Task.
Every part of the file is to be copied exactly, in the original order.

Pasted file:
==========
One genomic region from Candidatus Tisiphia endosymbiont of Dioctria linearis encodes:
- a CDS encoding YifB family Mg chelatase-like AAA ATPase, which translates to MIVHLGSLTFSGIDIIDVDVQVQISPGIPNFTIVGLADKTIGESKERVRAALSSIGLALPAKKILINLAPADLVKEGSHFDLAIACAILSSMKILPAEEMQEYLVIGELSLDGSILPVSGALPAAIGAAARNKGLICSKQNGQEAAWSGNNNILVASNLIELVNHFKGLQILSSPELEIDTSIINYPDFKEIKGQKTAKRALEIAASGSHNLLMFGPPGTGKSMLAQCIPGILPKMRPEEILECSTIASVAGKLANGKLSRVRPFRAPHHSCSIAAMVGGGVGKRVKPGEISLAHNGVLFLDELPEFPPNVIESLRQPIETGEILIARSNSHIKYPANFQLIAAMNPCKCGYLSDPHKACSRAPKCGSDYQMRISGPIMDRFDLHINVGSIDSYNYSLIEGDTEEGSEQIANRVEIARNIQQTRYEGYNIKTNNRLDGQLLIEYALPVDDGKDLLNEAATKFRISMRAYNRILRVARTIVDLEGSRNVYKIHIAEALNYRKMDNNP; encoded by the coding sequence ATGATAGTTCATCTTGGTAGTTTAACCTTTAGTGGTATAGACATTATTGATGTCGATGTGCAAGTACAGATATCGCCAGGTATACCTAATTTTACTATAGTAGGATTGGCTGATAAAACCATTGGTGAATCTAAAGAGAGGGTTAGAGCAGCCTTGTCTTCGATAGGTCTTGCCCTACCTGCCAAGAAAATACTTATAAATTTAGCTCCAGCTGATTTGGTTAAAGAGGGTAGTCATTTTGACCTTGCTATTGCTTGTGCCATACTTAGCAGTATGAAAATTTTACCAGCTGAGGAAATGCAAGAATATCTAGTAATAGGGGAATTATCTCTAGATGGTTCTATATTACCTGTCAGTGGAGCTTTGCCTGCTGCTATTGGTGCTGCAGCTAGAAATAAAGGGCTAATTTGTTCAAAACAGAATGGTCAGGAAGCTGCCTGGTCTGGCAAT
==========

One genomic region from Candidatus Tisiphia endosymbiont of Dioctria linearis encodes:
- a CDS encoding YifB family Mg chelatase-like AAA ATPase, which translates to MIVHLGSLTFSGIDIIDVDVQVQISPGIPNFTIVGLADKTIGESKERVRAALSSIGLALPAKKILINLAPADLVKEGSHFDLAIACAILSSMKILPAEEMQEYLVIGELSLDGSILPVSGALPAAIGAAARNKGLICSKQNGQEAAWSGNNNILVASNLIELVNHFKGLQILSSPELEIDTSIINYPDFKEIKGQKTAKRALEIAASGSHNLLMFGPPGTGKSMLAQCIPGILPKMRPEEILECSTIASVAGKLANGKLSRVRPFRAPHHSCSIAAMVGGGVGKRVKPGEISLAHNGVLFLDELPEFPPNVIESLRQPIETGEILIARSNSHIKYPANFQLIAAMNPCKCGYLSDPHKACSRAPKCGSDYQMRISGPIMDRFDLHINVGSIDSYNYSLIEGDTEEGSEQIANRVEIARNIQQTRYEGYNIKTNNRLDGQLLIEYALPVDDGKDLLNEAATKFRISMRAYNRILRVARTIVDLEGSRNVYKIHIAEALNYRKMDNNP; encoded by the coding sequence ATGATAGTTCATCTTGGTAGTTTAACCTTTAGTGGTATAGACATTATTGATGTCGATGTGCAAGTACAGATATCGCCAGGTATACCTAATTTTACTATAGTAGGATTGGCTGATAAAACCATTGGTGAATCTAAAGAGAGGGTTAGAGCAGCCTTGTCTTCGATAGGTCTTGCCCTACCTGCCAAGAAAATACTTATAAATTTAGCTCCAGCTGATTTGGTTAAAGAGGGTAGTCATTTTGACCTTGCTATTGCTTGTGCCATACTTAGCAGTATGAAAATTTTACCAGCTGAGGAAATGCAAGAATATCTAGTAATAGGGGAATTATCTCTAGATGGTTCTATATTACCTGTCAGTGGAGCTTTGCCTGCTGCTATTGGTGCTGCAGCTAGAAATAAAGGGCTAATTTGTTCAAAACAGAATGGTCAGGAAGCTGCCTGGTCTGGCAAT